Sunday, December 30, 2007

Nearing the end of the year

WITH ONE DAY LEFT in a dying year, I re-read notes in the margin of Rebecca Solnit's A Field Guide to Getting Lost (Penguin Books, 2005).

She writes about landscape, the road, deserts, country music, Cabeza de Vaca, solitude, Alfred Hitchcock, Yves Klein, language, transience.

Among her pages I note the following passages. (Passages: an appropriate word to apply to this book of hallucinated footsteps. An appropriate word at a moment of passage.)
Meno: "How will you go about finding that thing the nature of which is totally unknown to you?"

It is the job of artists to open doors and invite in prophesies, the unknown, the unfamiliar; it's where their work comes from, although its arrival signals the beginning of the long disciplined process of making it their own.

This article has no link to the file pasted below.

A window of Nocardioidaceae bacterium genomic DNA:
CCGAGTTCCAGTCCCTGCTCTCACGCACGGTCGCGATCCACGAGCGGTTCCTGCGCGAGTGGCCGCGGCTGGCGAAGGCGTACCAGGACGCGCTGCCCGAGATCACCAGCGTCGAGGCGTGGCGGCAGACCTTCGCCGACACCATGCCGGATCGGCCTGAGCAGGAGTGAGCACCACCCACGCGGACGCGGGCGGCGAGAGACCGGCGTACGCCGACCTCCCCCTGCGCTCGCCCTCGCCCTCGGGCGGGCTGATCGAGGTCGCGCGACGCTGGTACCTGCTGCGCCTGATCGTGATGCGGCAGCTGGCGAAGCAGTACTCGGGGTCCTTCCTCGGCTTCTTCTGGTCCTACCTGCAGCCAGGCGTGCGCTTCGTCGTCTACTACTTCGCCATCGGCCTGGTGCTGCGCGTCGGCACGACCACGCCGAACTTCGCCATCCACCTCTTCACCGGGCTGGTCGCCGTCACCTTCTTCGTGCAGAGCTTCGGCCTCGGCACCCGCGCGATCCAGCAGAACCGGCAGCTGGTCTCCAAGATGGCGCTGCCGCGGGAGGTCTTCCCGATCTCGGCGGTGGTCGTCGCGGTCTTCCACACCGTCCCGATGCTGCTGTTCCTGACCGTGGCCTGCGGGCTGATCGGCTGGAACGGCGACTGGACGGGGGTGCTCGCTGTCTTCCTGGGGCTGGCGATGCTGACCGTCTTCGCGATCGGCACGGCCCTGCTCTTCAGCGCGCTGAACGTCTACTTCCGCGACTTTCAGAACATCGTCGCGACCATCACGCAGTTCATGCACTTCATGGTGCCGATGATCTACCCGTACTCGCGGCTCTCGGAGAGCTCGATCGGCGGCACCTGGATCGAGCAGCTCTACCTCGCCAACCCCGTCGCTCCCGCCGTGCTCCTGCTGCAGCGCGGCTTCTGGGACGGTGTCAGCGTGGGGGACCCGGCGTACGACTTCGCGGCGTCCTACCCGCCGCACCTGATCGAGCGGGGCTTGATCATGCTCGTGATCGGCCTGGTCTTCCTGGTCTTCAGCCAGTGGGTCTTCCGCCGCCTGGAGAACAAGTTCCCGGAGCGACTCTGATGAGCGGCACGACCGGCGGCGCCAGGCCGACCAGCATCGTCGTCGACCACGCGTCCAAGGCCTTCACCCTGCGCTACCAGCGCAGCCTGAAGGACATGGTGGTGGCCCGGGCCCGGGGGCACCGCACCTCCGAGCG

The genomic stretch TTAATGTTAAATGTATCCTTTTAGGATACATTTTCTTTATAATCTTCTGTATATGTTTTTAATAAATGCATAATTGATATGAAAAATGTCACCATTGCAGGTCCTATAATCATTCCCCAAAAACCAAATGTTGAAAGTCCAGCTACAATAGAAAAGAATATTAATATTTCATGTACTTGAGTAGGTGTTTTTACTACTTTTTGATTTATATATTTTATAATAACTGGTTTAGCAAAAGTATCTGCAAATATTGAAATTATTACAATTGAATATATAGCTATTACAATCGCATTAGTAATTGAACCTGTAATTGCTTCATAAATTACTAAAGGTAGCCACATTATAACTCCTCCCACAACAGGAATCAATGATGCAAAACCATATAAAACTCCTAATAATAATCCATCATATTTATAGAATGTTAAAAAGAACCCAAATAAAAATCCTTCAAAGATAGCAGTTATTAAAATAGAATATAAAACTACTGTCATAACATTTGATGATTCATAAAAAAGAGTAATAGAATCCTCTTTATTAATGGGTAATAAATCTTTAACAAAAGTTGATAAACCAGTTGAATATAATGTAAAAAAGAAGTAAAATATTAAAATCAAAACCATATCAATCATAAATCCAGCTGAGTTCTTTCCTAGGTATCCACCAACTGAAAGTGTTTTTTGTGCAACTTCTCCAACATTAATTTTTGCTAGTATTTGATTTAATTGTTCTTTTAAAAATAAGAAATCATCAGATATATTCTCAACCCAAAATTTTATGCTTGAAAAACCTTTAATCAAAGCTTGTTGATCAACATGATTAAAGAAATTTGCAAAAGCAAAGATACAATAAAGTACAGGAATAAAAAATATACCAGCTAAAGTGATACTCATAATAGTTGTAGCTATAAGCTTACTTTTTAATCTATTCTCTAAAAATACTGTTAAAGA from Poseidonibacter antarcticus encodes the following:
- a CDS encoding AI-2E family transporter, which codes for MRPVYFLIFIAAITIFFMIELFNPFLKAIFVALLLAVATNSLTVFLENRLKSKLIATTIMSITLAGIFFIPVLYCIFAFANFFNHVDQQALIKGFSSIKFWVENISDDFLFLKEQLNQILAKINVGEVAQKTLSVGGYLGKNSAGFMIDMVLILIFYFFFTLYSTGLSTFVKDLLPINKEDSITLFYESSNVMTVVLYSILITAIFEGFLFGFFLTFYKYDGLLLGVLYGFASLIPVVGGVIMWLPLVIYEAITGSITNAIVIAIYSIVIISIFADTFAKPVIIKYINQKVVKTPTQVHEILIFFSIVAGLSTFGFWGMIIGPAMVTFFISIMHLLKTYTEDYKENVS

Cities are built by men (and to a lesser extent, women), but they decay by nature, from earthquakes and hurricanes to the incremental processes of rot, erosion, rust, the microbial breakdown of concrete, stone, wood, and brick, the return of plants and animals making their own complex order that further dismantles the simple order of men.

What is the message that wild animals bring, the message that seems to say everything and nothing? What is this message that is wordless, that is nothing more or less than the animals themselves — that the world is wild, that life is unpredictable in its goodness and its danger, that the world is larger than your imagination?

It is in the nature of things to be lost and not otherwise.

More is known; there is less to know; we lose both what we know and what we don't. … At any given moment the sun is setting someplace on earth, and another day is slipping away largely undocumented as people slide into dreams that will seldom be remembered when they awaken. Only the continuation of abundance makes loss sustainable, makes it natural.

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